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Roots, Branches, Wings: On Feminist Theater of the Oppressed
30th June 2024 • Nothing Never Happens • Nothing Never Happens
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Feminist Theater of the Oppressed: What is it? How can its philosophies and methods transform our approaches to critical pedagogy? How does Feminist Theater of the Oppressed help us reflect on improvisation, experimentation, and power in our teaching and organizing contexts?

Our June 2024 guest, Bárbara Santos, takes up these questions as a portal into discussion of how power shapes (and can be transformed in) our pedagogies. Barbára is an actress, performer, writer, and organizer. She is the artistic director and co-founder of KURINGA - Space for Theater of the Oppressed in Berlin, Germany. She is Founder of the Ma(g)dalena International Network, a collaborative of practitioners of Feminist Theater of the Oppressed based in Europe, Latin America, and Africa.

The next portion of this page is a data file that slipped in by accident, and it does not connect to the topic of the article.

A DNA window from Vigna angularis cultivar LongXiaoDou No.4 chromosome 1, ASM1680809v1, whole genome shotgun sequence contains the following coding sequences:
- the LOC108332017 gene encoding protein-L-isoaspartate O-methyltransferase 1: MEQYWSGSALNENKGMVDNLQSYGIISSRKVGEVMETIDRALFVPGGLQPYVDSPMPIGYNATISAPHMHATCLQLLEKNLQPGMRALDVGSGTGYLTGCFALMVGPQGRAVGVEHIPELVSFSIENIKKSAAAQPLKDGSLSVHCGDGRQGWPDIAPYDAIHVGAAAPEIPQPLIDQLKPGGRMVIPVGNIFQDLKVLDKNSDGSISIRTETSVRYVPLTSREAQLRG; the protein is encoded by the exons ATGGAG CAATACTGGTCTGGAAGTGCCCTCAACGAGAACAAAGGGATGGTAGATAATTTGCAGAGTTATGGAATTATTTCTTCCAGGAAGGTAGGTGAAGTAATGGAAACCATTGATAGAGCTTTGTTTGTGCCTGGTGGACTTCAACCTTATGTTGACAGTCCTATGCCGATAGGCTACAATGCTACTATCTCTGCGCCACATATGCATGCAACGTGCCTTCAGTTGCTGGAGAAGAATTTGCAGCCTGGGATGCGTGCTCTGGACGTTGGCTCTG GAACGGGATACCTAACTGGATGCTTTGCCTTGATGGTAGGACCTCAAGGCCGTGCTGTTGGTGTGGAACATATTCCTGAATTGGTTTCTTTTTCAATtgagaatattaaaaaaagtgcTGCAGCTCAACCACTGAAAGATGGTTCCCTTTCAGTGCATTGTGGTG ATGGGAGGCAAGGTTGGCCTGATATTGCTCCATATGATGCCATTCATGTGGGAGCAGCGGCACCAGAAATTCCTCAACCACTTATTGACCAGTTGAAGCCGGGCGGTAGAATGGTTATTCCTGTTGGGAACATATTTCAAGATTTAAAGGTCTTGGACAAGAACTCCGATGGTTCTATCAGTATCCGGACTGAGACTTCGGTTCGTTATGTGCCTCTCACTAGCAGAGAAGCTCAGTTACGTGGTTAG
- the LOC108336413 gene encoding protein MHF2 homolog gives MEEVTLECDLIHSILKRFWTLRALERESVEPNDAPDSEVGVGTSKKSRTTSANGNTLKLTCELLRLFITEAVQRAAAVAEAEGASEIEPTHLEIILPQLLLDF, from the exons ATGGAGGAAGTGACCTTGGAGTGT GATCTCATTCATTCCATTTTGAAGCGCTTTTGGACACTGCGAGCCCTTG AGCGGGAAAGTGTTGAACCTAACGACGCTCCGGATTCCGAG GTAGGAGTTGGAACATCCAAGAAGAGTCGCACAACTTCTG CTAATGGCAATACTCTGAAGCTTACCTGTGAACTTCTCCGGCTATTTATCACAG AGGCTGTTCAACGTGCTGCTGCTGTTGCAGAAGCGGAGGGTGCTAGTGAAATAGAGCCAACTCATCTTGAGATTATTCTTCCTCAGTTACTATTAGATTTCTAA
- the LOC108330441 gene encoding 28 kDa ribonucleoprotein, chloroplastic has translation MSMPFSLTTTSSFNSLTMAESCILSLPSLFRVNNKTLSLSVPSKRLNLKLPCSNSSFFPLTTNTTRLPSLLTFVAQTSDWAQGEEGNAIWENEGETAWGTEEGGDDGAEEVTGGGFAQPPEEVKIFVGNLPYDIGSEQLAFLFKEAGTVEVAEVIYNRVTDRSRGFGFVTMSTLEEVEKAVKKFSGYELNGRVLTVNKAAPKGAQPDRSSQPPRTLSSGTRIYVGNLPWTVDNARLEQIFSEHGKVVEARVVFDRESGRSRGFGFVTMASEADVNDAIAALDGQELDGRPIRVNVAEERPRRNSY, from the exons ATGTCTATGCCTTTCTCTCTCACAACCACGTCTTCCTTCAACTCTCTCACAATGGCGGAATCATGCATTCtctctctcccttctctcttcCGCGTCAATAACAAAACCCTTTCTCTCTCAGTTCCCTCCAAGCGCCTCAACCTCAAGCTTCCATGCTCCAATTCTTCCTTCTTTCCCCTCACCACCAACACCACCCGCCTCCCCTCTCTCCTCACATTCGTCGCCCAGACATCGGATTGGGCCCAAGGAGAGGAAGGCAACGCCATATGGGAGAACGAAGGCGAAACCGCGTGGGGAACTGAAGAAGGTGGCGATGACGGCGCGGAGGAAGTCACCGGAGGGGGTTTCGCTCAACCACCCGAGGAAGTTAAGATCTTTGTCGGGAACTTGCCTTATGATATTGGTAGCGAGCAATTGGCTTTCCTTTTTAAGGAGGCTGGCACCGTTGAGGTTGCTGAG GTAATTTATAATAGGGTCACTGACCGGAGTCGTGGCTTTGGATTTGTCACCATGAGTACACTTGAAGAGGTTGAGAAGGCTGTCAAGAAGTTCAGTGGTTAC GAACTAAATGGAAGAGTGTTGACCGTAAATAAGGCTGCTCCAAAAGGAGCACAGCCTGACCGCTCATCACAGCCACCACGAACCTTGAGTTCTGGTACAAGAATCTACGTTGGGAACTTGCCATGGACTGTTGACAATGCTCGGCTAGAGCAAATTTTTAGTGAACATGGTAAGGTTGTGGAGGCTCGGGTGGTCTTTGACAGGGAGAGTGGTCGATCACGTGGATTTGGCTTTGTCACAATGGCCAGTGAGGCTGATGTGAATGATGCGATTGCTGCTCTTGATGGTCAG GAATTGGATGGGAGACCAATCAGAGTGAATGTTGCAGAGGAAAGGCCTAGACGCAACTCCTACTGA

Bárbara’s work as a director, performer, organizer, and writer has been instrumental in disseminating Theater of the Oppressed globally, and elevating feminist critiques and methods within its praxis. Her books include Roots and Wings of Theater of the Oppressed (Portuguese 2016, Spanish 2017, Italian 2018, English 2019); Aesthetic Paths: Original Approaches on Theater of the Oppressed (Portuguese, 2018; English and Spanish forthcoming); and Theater of the Oppressed: Feminist Aesthetics for Political Poetics (Portuguese, 2019; English, 2023).

The tree of Theater of the Oppressed—images, movement, sounds, words, play—comes to life throughout Barbára’s work and, in the process, honors women’s lives through dialogue and political action.

* * * *


Co-hosts: Lucia Hulsether and Tina Pippin

Audio Production and Music: Aliyah Harris